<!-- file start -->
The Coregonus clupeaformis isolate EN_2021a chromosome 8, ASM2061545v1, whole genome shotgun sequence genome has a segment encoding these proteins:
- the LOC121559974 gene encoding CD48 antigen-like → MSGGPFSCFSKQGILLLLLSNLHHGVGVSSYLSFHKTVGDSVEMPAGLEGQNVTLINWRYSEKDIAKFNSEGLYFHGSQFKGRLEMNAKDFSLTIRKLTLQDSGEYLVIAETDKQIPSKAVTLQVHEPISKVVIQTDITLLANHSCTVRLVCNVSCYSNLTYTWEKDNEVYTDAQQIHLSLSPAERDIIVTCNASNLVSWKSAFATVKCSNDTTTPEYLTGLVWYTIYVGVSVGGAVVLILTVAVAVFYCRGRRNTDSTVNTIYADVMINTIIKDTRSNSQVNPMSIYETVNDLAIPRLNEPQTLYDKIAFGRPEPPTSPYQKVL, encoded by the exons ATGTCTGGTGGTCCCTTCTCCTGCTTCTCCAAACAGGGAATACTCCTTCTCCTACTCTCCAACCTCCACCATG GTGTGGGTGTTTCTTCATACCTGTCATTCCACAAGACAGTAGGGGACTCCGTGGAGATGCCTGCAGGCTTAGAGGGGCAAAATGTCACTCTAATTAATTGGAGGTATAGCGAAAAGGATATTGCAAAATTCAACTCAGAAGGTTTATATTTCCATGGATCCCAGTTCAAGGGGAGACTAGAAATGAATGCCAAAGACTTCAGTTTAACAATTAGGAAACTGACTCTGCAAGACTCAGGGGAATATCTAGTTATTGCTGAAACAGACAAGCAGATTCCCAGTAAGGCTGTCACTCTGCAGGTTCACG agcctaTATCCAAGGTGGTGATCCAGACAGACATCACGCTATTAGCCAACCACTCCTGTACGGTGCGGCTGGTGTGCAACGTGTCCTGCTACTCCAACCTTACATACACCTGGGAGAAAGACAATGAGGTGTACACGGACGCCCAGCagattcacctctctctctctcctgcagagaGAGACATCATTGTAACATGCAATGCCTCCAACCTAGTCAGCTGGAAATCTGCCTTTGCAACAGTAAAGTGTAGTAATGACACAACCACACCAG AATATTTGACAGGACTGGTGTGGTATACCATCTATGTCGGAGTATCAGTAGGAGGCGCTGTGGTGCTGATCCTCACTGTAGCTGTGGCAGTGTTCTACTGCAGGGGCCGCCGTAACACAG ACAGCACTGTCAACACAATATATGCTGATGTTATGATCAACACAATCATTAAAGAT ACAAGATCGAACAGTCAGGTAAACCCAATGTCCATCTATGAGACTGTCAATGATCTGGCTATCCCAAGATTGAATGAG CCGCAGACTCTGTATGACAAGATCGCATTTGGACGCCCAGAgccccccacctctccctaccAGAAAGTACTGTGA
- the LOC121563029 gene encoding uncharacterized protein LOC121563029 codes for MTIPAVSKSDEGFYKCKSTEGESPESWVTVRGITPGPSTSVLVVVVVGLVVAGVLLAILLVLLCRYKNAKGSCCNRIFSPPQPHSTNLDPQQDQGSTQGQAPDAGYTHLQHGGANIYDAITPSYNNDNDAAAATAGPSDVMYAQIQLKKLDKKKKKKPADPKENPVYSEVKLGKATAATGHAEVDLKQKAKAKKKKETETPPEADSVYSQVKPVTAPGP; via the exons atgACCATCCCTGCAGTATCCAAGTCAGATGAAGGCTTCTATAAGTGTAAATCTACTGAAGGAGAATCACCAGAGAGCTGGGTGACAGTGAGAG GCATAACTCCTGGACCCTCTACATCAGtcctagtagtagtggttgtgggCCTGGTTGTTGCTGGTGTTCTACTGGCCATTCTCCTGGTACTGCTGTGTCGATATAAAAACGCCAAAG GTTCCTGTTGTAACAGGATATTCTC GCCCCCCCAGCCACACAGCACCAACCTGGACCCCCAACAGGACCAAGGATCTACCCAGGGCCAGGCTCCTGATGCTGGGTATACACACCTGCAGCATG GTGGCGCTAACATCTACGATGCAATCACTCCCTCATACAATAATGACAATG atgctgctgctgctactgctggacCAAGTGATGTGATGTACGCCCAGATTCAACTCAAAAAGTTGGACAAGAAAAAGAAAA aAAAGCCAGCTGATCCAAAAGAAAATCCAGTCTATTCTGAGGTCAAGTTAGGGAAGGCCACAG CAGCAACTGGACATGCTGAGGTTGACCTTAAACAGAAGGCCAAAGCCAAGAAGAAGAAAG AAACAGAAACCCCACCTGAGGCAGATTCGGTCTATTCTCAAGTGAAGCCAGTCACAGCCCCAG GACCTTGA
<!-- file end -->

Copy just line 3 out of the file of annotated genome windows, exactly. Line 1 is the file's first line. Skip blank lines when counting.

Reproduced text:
- the LOC121563029 gene encoding uncharacterized protein LOC121563029 codes for MTIPAVSKSDEGFYKCKSTEGESPESWVTVRGITPGPSTSVLVVVVVGLVVAGVLLAILLVLLCRYKNAKGSCCNRIFSPPQPHSTNLDPQQDQGSTQGQAPDAGYTHLQHGGANIYDAITPSYNNDNDAAAATAGPSDVMYAQIQLKKLDKKKKKKPADPKENPVYSEVKLGKATAATGHAEVDLKQKAKAKKKKETETPPEADSVYSQVKPVTAPGP; via the exons atgACCATCCCTGCAGTATCCAAGTCAGATGAAGGCTTCTATAAGTGTAAATCTACTGAAGGAGAATCACCAGAGAGCTGGGTGACAGTGAGAG GCATAACTCCTGGACCCTCTACATCAGtcctagtagtagtggttgtgggCCTGGTTGTTGCTGGTGTTCTACTGGCCATTCTCCTGGTACTGCTGTGTCGATATAAAAACGCCAAAG GTTCCTGTTGTAACAGGATATTCTC GCCCCCCCAGCCACACAGCACCAACCTGGACCCCCAACAGGACCAAGGATCTACCCAGGGCCAGGCTCCTGATGCTGGGTATACACACCTGCAGCATG GTGGCGCTAACATCTACGATGCAATCACTCCCTCATACAATAATGACAATG atgctgctgctgctactgctggacCAAGTGATGTGATGTACGCCCAGATTCAACTCAAAAAGTTGGACAAGAAAAAGAAAA aAAAGCCAGCTGATCCAAAAGAAAATCCAGTCTATTCTGAGGTCAAGTTAGGGAAGGCCACAG CAGCAACTGGACATGCTGAGGTTGACCTTAAACAGAAGGCCAAAGCCAAGAAGAAGAAAG AAACAGAAACCCCACCTGAGGCAGATTCGGTCTATTCTCAAGTGAAGCCAGTCACAGCCCCAG GACCTTGA